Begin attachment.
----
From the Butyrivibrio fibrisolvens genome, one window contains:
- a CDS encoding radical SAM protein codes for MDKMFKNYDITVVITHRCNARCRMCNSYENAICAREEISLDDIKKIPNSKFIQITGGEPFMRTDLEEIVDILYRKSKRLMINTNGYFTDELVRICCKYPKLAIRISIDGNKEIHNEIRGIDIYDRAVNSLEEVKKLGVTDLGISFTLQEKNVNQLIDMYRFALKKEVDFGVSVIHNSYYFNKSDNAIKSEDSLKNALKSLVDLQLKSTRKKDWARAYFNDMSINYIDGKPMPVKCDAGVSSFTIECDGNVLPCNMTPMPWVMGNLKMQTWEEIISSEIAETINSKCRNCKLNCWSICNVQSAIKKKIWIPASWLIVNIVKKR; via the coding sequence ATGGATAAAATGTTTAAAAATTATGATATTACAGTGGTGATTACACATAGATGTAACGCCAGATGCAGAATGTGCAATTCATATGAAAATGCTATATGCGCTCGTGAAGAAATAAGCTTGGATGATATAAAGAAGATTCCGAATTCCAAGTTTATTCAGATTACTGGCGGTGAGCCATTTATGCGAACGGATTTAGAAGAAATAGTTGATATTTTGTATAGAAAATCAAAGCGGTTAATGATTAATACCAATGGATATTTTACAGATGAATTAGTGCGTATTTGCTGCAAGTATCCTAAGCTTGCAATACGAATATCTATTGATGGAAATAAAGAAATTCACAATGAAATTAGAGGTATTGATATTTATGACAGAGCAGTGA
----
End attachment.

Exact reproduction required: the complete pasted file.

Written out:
From the Butyrivibrio fibrisolvens genome, one window contains:
- a CDS encoding radical SAM protein codes for MDKMFKNYDITVVITHRCNARCRMCNSYENAICAREEISLDDIKKIPNSKFIQITGGEPFMRTDLEEIVDILYRKSKRLMINTNGYFTDELVRICCKYPKLAIRISIDGNKEIHNEIRGIDIYDRAVNSLEEVKKLGVTDLGISFTLQEKNVNQLIDMYRFALKKEVDFGVSVIHNSYYFNKSDNAIKSEDSLKNALKSLVDLQLKSTRKKDWARAYFNDMSINYIDGKPMPVKCDAGVSSFTIECDGNVLPCNMTPMPWVMGNLKMQTWEEIISSEIAETINSKCRNCKLNCWSICNVQSAIKKKIWIPASWLIVNIVKKR; via the coding sequence ATGGATAAAATGTTTAAAAATTATGATATTACAGTGGTGATTACACATAGATGTAACGCCAGATGCAGAATGTGCAATTCATATGAAAATGCTATATGCGCTCGTGAAGAAATAAGCTTGGATGATATAAAGAAGATTCCGAATTCCAAGTTTATTCAGATTACTGGCGGTGAGCCATTTATGCGAACGGATTTAGAAGAAATAGTTGATATTTTGTATAGAAAATCAAAGCGGTTAATGATTAATACCAATGGATATTTTACAGATGAATTAGTGCGTATTTGCTGCAAGTATCCTAAGCTTGCAATACGAATATCTATTGATGGAAATAAAGAAATTCACAATGAAATTAGAGGTATTGATATTTATGACAGAGCAGTGA